The 2015 World Series featured several former Yankees: Royals pitching coach Dave Eiland, Mets outfielder Curtis Granderson, Mets infielder Kelly Johnson and Mets pitchers Bartolo Colon and Tyler Clippard.
For the most part, New York can’t beat itself up much for letting these guys skip town. Eiland left of his own volition, Johnson and Colon were replacement-level players, and Granderson signed a dangerously expensive contract to play in Queens. The last player in that group, however, represents one of worst trades on Brian Cashman’s mostly impressive resume.
On December 5, 2007, the Yankees traded Clippard to the Washington Nationals for fellow right-handed pitcher Jonathan Albaladejo. The trade made some sense at the time — Clippard was only 22 years old but had just posted a 6.33 ERA and 6.68 FIP in 27 innings over six starts in his debut season. Albaladejo, on the other hand, was already 25 but had pitched well out of the bullpen in a brief stint for Washington. For a franchise in win-now mode, Albaladejo seemed to offer more immediate gratification.
“He’s a big, strong, imposing guy. Six-foot-5,” Cashman said of Albaladejo at the time. “If he replicates what he did last season, then he will be an interesting character for us.”
The deal did not go well.
Albaladejo pitched 59.1 innings for the Yankees over three seasons, earning a 4.70 ERA and 5.21 FIP. After playing most of the 2010 season in Triple-A, he asked for his release so he could pursue a career in Japan. Clippard spent all most all of 2008 in the minor leagues but emerged the following season as a steady middle reliever. In 2011, with Albaladejo pitching for the Yomiuri Giants in Tokyo, Clippard reached his first All-Star Game. He remained a key cog in the Nationals’ bullpen in the ensuing years and was selected to another Summer Classic in 2014.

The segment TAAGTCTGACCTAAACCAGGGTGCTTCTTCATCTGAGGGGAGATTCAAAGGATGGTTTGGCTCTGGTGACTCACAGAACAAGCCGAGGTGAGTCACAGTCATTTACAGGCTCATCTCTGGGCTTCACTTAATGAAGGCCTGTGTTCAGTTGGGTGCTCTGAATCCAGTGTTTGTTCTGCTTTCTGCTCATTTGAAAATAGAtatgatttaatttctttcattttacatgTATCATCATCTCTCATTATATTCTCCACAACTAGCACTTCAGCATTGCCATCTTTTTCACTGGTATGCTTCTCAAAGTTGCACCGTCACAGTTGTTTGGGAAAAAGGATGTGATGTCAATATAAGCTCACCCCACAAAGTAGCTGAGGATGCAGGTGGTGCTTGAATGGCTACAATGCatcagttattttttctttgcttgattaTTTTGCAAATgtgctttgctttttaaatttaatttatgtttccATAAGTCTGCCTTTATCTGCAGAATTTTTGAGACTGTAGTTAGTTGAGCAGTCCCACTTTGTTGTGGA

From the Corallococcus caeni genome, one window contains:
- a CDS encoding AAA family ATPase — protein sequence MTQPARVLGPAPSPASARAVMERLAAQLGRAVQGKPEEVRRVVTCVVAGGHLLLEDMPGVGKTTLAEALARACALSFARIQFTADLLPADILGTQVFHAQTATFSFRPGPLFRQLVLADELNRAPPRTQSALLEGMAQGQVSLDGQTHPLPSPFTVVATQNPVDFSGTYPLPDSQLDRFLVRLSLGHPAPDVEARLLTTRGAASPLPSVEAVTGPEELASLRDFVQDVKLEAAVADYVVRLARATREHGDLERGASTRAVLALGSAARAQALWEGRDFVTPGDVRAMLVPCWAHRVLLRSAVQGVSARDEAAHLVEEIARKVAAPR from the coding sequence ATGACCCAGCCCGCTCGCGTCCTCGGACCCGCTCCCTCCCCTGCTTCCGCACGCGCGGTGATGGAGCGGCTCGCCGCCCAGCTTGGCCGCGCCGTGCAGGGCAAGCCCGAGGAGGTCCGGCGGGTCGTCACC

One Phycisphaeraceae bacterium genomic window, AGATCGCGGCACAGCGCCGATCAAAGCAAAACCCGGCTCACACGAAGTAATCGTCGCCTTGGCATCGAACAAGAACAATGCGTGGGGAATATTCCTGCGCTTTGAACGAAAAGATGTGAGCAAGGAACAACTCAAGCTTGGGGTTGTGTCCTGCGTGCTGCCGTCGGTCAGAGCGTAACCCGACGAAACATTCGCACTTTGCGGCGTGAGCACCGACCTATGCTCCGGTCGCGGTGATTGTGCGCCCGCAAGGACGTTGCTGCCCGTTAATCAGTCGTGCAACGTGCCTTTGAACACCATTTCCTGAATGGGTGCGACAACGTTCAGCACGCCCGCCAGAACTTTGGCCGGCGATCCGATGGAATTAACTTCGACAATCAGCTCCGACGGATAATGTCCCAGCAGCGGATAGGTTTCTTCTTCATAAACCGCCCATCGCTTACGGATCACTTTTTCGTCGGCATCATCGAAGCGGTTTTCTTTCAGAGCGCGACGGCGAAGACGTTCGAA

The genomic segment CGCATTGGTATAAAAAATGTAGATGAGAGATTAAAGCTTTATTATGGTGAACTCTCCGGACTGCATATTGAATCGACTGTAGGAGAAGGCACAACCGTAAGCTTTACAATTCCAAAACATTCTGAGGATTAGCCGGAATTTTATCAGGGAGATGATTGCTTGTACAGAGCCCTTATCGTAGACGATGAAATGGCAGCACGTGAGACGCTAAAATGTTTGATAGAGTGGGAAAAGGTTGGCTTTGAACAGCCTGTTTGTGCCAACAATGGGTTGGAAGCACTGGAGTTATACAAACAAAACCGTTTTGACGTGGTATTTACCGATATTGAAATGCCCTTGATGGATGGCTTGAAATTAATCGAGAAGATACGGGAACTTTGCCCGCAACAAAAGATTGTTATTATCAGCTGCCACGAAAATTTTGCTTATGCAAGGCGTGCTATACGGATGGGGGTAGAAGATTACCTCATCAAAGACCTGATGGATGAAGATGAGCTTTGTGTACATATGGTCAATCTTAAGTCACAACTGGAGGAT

Clippard was traded to the Athletics before the start of this season, then redirected to the Mets at the Trade Deadline. Granted, he posted a modest 3.06 ERA in August after joining his new team and allowed five runs in 6 2/3 innings in the playoffs, including two high-leverage walks in World Series Game 4. Still, Jonathan Albaladejo pitched to a 4.91 ERA this season for the Diablos Rojos del Mexico.
Since being traded for each other in December 2007, here are the two pitchers’ Major-League WARP totals.
So where does Clippard-for-Albaladejo rank on the list of worst trades of the Cashman era?
Well, giving up Mike Lowell for essentially nothing in 1999 was clearly Cashman’s worst trade, but after that the field is wide open. The candidates for second-worst trade of the Cashman era:
- The Clippard deal
- In 2004 the Yankees gave up Jose Contreras for Esteban Loaiza. Contreras had several nice seasons in Chicago while Loaiza lasted half of one unimpressive campaign in the Bronx.
- In 2009 the Yankees gave up Melky Cabrera, Arodys Vizcaino and Mike Dunn for Javier Vazquez and Boone Logan. The latter three players have combined for 13.4 WARP since then, while the former pair has totaled 3.9, with Vazquez now out of baseball.
Of course, every team makes the occasional bad trade, and none of these mishaps were franchise-crippling disasters. In fact, it’s quite impressive that in Cashman’s nearly two decades as Yankees’ general manager, Clippard-for-Albaladejo is among the worst trades we have to complain about.
Still, it must have stung Cashman just a bit to see Clippard on the World Series mound pitching for a crosstown rival and to know the Yankees could have held onto him if only they hadn’t preferred Jonathan Albaladejo.
(Photo: Anthony Gruppuso-USA Today Sports)